International Screendance Conference 2017 : Low-tech/Old-tech
Cameras do not make films; filmmakers make films. – Maya Deren
The fifth annual Screendance Conference held during the Festival International de Vidéo Danse de Bourgogne (France) is currently seeking papers that address the theme: low-tech/old-tech. The conference will take place on June 1-2, 2017 at the University of Burgundy in Le Creusot, France.
As a festival that has consistently favored ideas and artistic ingenuity over imposing the use of so-called “high production values”, this year’s conference theme proposes an investigation into the aesthetics, politics, and practices surrounding the rejection of: environmental waste created by technological consumerism, equipment monopolies that limit creative freedoms, as well as the normalization of HD and other production values that potentially limit creation, curation, and distribution opportunities in screendance. Papers that consider how screendance has and can encourage an exchange of ideas and new forms of expression by eschewing capitalist economies of filmmaking in favor of radical re-imaginings of low-tech and old-tech equipment will be presented in the form of moderated panels, round tables and individual talks. Proposals for individual papers and/or entire panels will be considered.
Topics may include, but are not limited to:
- How economies of screendance include and exclude filmmakers during production, curation and/or distribution.
- Re-evaluating the notion of production “values” – What is of value in production? And who decides?
- Reuse and recycle – radical aesthetics and re-imagining of old and low-budget technologies. From the dirty camera lenses of Guy Madden intentionally left opaque, to guerilla street filming tactics, how are old and low technologies engaged within the hybrid framework of screendance and to what ends?
- Screendance pedagogy – using low-tech and/or old-tech devices to teach screendance and engage with communities, professionals, and/or students.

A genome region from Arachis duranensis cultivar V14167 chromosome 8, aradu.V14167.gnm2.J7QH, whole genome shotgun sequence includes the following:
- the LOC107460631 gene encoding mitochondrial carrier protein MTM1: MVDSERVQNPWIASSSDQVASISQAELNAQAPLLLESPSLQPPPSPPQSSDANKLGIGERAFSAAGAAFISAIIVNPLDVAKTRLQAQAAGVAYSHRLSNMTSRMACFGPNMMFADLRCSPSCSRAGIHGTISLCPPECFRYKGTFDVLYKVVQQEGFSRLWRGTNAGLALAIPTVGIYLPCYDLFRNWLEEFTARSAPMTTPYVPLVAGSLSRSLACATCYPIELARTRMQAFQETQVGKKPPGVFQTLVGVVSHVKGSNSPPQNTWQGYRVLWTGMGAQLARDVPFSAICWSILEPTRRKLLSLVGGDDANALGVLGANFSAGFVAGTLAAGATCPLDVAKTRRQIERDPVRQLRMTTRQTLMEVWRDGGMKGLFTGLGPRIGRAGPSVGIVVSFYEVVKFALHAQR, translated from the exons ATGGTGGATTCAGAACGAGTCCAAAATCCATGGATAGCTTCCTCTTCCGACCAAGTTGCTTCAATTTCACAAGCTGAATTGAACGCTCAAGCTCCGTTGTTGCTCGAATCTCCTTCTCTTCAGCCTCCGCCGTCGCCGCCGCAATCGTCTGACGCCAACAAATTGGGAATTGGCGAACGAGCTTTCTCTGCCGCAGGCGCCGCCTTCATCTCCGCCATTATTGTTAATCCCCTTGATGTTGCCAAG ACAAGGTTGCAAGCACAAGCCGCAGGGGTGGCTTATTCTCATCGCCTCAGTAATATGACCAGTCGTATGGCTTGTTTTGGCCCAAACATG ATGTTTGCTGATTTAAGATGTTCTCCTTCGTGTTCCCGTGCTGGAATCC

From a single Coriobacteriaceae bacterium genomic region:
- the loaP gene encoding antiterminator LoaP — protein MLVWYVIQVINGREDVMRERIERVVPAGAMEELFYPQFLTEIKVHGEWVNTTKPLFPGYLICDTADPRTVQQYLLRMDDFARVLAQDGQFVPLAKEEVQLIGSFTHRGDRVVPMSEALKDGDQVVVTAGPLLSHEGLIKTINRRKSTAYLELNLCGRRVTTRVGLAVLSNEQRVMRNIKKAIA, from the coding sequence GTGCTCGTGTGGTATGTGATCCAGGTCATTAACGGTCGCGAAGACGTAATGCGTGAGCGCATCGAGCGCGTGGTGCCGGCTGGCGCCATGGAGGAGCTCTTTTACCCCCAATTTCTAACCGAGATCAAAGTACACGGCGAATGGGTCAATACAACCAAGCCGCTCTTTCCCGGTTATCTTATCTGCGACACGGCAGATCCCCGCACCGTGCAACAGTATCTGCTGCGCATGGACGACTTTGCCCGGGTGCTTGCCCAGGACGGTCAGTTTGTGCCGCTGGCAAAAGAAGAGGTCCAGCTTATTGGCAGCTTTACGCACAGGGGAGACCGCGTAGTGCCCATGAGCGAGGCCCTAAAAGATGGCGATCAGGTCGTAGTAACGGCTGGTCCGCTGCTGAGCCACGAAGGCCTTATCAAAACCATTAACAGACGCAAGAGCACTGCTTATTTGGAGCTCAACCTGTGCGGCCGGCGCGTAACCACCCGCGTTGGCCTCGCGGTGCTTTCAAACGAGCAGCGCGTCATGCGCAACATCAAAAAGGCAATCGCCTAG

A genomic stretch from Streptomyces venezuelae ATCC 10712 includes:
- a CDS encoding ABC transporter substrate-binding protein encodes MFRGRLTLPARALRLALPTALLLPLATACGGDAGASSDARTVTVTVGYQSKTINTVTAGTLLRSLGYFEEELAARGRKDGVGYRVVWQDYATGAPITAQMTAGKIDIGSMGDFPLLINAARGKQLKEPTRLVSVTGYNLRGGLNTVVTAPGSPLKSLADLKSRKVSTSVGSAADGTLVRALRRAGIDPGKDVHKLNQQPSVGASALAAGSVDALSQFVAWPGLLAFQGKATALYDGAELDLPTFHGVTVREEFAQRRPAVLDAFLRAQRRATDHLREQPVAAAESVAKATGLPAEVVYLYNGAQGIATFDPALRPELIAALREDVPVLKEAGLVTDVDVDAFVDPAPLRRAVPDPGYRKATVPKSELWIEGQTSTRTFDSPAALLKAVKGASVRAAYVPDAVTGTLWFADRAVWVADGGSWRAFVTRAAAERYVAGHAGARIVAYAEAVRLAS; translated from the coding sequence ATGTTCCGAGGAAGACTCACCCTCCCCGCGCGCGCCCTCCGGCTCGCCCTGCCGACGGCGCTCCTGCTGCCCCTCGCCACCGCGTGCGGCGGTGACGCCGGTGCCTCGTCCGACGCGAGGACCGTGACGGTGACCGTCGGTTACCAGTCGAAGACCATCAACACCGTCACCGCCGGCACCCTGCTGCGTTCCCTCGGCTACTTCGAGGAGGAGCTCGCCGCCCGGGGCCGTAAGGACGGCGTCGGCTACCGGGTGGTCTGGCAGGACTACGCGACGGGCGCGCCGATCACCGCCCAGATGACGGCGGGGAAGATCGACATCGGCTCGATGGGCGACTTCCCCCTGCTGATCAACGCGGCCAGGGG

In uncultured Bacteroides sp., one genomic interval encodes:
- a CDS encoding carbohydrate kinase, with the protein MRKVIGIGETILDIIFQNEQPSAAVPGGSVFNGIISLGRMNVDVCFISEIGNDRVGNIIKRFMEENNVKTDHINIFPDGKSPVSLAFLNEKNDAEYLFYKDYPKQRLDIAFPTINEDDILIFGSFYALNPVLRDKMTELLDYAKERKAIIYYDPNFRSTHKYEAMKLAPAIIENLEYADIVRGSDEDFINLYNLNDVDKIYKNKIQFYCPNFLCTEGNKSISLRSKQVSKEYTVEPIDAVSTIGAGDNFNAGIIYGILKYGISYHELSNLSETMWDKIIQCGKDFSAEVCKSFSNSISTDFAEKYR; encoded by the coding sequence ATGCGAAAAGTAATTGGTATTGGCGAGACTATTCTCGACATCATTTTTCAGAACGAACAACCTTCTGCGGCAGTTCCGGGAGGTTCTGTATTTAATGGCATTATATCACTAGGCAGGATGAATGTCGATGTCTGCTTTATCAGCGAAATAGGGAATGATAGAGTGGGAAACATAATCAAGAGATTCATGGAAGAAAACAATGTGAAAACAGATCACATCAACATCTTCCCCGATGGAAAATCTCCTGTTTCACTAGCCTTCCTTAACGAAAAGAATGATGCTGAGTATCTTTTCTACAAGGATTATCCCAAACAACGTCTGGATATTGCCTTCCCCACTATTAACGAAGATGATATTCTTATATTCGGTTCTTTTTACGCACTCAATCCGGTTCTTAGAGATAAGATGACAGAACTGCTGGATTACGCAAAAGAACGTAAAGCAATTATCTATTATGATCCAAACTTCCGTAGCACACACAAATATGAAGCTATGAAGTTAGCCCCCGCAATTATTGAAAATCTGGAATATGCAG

- Analyses of individual films past and present that resonate with the conference theme are also encouraged.
In addition to film and performance studies, presentations that draw on complementary fields such as curatorial studies, art history, and other areas of creative and intellectual inquiry are welcome.
To propose a paper, please send a 500 word abstract that clearly states your topic, thesis, and supporting ideas. Keep in mind that paper presentations are normally twenty minutes in length. It is better to focus on one or several central ideas than to be overly ambitious in scope, which leaves little time for in depth consideration of the proposed topic. Please include a biography or C.V. with your proposal. Artist presentations (practice-based research) proposals are eligible, but must have a clear research focus that relates to the theme. Alternative presentation formats are welcome, but please describe your proposed format and technical needs clearly. The working language of the conference is English. Deadline for proposals: March 21, 2017. E-mail proposals to: firstname.lastname@example.org All proposals receive a confirmation e-mail upon receipt. Further notification will be sent to all proposals before April 1 via e-mail regarding status of acceptance. The call is also available at: https://videodansebourgogne.com/2013-screendance-conferencecolloque-cine-danse-2013/
About the conference: For five years the Festival International de Vidéo Danse de Bourgogne has proposed an annual two-day conference intended as an international meeting place for artists, scholars, students, and anyone interested in the intersections of choreography and the moving image. Occurring during the festival week, evening screenings, informal talks and other meet-ups compliment the conference presentations. Le Creusot is a small city situated on the train line between Paris and Lyon (one hour from Paris on the speed train, 20 minutes from Lyon). There is no fee to participate in the conference. Conference presentations may be invited for publication on the Screendance Studies blog or future publications, such as our 2015 book, Art in Motion: Current Research in Screendance: